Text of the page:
I think vlan creates a complexity that is unrequired, but I am not as educated in this area as the two of you.
Kent WSr. Network / Systems AdminCommented:
If your sonicwall is configured with /16 (, and this is your gateway interface for your Lan, then ANY Ip on any device connected, and with VLAN access to the ip block if applicable, that uses as the gateway, has any 172.16.x.x IP assinged, and also has the NW Mask (or it's /12 counterpart CIDR) will be able to talk to the gateway.
If you juggle class C's primarily, then it will also seem strange that, say, is a usable host IP.  Your only two non-usable IPs will be (network marker) and (broadcast).  All others, from to are usable IPs, even those ending in .0 and .255.  I find "Class C" guys have a little bit of trouble with that, as they are so use to .0 and .255 always being a network marker / BC address, respectively.

Other than a lot of legwork (and by legwork, I mean fingers flying), it's very straight forward, and does away with much routing.  And, as you have stated, you can select certain ranges for equipment / switches, servers, workstations, wireless, etc.
wlacroixAuthor Commented:
Mugojava you are right is class c guys go HUH WHAT? hahhaa.

Ok Let me recap here, and regurgitate the info...

I will configure my sonicwall with with a subnet of
Giving me all usable addresses from (only cause I stole the first one for the gateway) to leaving out the last .255 (broadcast)
Now from my understanding this is one giant subnet with NO broadcast storm protection, is this correct?

If say a device on goes squirrely and starts chattering like a demon....then what?
Qlemo"Batchelor", Developer and EE Topic AdvisorCommented:
As I've said already, you can't use a gateway outside of your subnet.

To divide into subnets only logically won't have the desired effect. A L2 broadcast is still a broadcast, and the switch will send that out to all ports. Unless it knows better - by using VLANs. Or separate switches for each subnet.

Also, imagine you want to have traffic between  Client CA (subnet 2) and Server SA (subnet 1). Because both subnets are not the same, traffic has to be routed - CA -> Router -> SA -> Router -> CA.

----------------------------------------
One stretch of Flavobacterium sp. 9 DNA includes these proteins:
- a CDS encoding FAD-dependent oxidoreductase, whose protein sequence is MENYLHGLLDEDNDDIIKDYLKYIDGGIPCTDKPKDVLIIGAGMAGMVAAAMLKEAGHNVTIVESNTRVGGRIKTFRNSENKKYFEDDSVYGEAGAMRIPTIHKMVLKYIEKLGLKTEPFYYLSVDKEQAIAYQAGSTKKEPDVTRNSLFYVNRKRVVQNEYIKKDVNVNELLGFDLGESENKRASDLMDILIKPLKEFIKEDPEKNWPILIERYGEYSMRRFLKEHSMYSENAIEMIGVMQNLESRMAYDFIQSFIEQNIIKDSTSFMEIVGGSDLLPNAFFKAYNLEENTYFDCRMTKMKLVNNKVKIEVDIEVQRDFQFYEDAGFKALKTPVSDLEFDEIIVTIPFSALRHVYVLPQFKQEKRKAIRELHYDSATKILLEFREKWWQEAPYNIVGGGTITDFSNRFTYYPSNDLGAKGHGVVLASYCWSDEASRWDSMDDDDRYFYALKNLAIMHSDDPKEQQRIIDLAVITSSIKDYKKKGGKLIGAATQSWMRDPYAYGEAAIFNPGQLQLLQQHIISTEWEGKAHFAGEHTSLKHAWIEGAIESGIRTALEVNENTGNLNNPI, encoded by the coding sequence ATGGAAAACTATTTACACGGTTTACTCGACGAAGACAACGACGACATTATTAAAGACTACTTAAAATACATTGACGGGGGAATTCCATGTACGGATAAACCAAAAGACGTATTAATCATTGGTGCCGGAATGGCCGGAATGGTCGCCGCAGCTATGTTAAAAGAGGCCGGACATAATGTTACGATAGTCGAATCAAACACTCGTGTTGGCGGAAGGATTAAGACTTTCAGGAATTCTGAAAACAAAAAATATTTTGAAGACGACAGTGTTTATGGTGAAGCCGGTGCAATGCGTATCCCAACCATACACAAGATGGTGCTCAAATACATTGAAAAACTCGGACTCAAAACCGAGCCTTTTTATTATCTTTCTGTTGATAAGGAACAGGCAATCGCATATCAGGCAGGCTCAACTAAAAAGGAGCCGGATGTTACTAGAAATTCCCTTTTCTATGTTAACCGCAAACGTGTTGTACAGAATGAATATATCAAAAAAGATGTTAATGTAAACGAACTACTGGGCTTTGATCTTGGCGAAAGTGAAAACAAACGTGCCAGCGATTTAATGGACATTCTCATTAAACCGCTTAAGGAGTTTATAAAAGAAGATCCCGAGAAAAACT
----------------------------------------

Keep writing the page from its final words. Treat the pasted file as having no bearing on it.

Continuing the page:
You are not reducing traffic, but increasing it instead that way, because all traffic is still on the same physical network.
Qlemo"Batchelor", Developer and EE Topic AdvisorCommented:
The above said answers your last question too, but to put it straight - you are correct, no broadcast protection on that suggested setup.
wlacroixAuthor Commented:
How do you deal with chatty devices, say PLC or VDL drives connected to an automated production line, the traffic in this case is massive, 10mbit sustained in my case.
Or lets say segregation of your VMware management network vs the rest of the network?

If you loose the network to a broadcast storm you could be in real trouble.

How do I build in protection in the scenario above vlans?

My immediate thought is to use the scenario above for say workstations\printers\wireless users\etc etc and keep my VMware management\hp management on a separate physical lan separated by the sonicwall and routing.
Qlemo"Batchelor", Developer and EE Topic AdvisorCommented:
As long as you have very few networks to segregate, doing it physically (and hence requiring multiple interfaces on device needing to have connection to more than one network) is the most easy solution. The firewall can also know about "interesting" traffic much better that way, and have appropriate firewall rules (e.g. for a DMZ, a high-protection closed server network, a more open WLAN network - different rules, different purposes, different restrictions).

As soon as you have a bigger network with video surveillance, access control devices, automated data aquisition, ERP, QA department, HR department, ... it gets interesting, and you need to consider VLANs very seriously.
Fred MarshallPrincipalCommented:
Conceptually, you might create as many LANs / subnets as you need and route with no NAT  each into another where the gateway resides.  That way, each subnet would have its own gateway that would feed the single internet gateway.

Example:  Internet gateway is on "LAN1" at the "top level".

Subnet would have a router with (e.g.) on one side and (e.g.) on the other side with a route to pointing to and gateway

Subnet would have a router with (e.g.) on one side and (e.g.) on the other side with a route to pointing to and gateway

Then, if you want inter-subnet traffic you could add routes for those as well.
from route to

The router at would have routes: to to

Now, if you have equipment that will do the same thing with VLANs then fine.  But this seems a clean way to understand what's supposed to go on.
wlacroixAuthor Commented:
Sorry guys was out for a few days.

This does make some sense. Having a 172 (this gives me more than enough IPs inside my network to deal with)  at the top and using vlans to deal with chatty stuff.
I don't think that said chatty stuff ever needs to go out to the internet per se (will have to check with the teams on this) and they could be on anything even a 192.168 network, vlanned off right at my core 5412zl.

Where the gateway of the devices on say the 192 network, would be the IP assigned to the vlan on the core switch correct.

On a side note, can I vlan off part of the 172 network? say for HR, instead of using a different "C" like a 192.168.x.x?

I am trying to put together a plan, that encompasses long term growth.